Nathaniel Holly

Ph.D. Student (ABD)

Advisor: Joshua Piker
email: nfholly@email.wm.edu
Current Research: Early America, Native American/Indigenous Peoples, Urban
website: https://wm.academia.edu/NathanielHolly

Bio
Nathaniel Holly received his B.A. in Philosophy from Clemson University in 2007 and his M.A. in Cherokee History from Western Carolina University in 2012. His M.A. Thesis, entitled "The Plasticity of Place: The Lives of Cherokee Sacred Places and the Struggles to Protect Them" examined people's changing relationships to sacred places in the southern Appalachians.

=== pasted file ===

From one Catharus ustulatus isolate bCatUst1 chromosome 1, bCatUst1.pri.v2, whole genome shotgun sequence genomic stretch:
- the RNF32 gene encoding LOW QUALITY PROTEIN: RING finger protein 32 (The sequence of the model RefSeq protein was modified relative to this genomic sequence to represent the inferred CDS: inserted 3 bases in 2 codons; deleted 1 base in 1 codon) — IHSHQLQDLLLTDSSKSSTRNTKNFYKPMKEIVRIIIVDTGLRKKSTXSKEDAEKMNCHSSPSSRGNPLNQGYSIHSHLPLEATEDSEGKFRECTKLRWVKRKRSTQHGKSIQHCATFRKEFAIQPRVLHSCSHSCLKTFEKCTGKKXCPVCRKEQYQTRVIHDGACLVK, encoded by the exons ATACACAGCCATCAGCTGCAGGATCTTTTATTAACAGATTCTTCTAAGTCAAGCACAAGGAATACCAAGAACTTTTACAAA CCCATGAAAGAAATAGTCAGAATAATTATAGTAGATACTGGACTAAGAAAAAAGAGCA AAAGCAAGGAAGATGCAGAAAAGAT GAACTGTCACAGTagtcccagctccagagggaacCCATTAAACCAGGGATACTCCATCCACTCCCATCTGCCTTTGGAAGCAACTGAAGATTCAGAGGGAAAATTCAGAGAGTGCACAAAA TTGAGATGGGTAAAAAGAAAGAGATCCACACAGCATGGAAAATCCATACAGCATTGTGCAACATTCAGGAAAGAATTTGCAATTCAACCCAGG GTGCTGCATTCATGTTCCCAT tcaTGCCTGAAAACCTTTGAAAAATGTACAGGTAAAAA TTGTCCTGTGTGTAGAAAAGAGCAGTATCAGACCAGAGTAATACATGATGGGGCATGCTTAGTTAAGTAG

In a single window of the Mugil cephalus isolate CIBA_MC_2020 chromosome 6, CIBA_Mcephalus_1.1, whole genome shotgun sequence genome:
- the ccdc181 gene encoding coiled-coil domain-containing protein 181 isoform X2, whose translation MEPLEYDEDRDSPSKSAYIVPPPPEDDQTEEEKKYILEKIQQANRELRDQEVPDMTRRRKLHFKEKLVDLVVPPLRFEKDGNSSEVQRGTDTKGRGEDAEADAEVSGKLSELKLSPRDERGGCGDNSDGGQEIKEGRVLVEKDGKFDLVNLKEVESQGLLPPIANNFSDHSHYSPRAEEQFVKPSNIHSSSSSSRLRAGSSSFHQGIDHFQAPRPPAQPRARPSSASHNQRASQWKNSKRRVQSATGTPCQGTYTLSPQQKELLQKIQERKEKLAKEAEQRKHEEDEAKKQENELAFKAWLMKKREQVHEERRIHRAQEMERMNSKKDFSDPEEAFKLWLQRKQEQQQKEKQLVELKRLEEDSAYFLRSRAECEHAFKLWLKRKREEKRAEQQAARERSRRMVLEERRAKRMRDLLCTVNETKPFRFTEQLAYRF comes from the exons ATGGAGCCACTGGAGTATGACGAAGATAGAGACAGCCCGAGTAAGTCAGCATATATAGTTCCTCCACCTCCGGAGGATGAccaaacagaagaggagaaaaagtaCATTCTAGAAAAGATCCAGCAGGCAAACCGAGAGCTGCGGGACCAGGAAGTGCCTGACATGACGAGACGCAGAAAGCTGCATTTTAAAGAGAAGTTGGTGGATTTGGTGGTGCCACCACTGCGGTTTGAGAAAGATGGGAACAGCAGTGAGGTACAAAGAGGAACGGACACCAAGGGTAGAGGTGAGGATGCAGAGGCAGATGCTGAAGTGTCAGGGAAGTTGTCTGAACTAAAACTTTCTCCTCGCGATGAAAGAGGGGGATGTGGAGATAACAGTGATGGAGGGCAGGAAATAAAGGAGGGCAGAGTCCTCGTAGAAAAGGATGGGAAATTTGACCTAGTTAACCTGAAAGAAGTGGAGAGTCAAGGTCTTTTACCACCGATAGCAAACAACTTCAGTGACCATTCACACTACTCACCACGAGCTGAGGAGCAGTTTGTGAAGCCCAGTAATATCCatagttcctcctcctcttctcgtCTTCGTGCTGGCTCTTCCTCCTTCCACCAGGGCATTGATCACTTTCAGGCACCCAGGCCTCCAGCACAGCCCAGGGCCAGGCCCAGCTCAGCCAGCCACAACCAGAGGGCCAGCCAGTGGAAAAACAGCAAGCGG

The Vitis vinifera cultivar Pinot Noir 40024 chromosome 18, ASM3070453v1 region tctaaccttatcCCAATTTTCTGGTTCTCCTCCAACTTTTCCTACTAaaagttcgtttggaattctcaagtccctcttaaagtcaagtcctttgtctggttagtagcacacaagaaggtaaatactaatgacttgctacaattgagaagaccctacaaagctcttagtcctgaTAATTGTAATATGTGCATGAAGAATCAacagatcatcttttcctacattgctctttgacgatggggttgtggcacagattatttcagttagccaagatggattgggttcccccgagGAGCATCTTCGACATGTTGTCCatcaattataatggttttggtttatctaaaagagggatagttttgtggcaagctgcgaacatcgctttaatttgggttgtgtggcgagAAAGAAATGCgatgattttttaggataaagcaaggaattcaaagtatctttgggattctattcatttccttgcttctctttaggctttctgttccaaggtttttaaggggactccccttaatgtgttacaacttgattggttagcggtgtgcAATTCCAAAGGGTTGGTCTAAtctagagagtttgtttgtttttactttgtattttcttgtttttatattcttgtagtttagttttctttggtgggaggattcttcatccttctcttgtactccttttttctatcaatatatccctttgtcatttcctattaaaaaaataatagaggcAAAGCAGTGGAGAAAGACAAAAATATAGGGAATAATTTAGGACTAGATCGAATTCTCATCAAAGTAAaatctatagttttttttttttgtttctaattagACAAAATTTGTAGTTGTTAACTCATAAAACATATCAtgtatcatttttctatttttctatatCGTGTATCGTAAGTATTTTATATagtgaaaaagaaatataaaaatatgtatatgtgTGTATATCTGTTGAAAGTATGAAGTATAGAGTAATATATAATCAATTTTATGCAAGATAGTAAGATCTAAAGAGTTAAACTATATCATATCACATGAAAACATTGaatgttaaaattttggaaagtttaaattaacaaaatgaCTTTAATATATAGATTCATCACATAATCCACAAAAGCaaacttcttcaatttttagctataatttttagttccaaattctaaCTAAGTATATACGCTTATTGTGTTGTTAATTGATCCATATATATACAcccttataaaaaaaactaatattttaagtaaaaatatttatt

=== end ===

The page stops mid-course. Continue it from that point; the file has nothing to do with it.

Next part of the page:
Nathaniel is currently a PhD candidate working with Dr. Joshua Piker. His research focuses on the intersections of urban, colonial, and indigenous histories in the early American southeast. His dissertation, tentatively titled, "From Itsa'ti to Charlestown: The Urban Lives of Cherokees," examines the experiences of Cherokees in urban places throughout the early modern Atlantic world. Nathaniel taught a course on American Indian History to 1763. He has presented his work at the British Group for Early American History Annual Meeting, the Annual Meeting of the American Society for Ethnohistory, the Urban History Association Biennial Conference, and a number of graduate student conferences. He has published book reviews in several journals, most recently in Southern Spaces, AIQ, and NAIS. In addition to a handful of blog posts for the Omohundro's Common Sense, Nathaniel has also published two articles: "Living Memorials to the Past: The Preservation of Nikwasi and the "Disappearance of North Carolina's Cherokees" in the July 2015 issue of the North Carolina Historical Review and "Transatlantic Indians in the Early Modern Era" in the October 2016 issue of History Compass. Nathaniel's research has been supported by a number of institutions, including grants and fellowships from the American Historical Association, the American Philosophical Society, the Omohundro Institute, the Huntington Library, the William L. Clements Library, and the North Caroliniana Society. And Nathaniel was also recently the Urban History Association's "Member of the Week."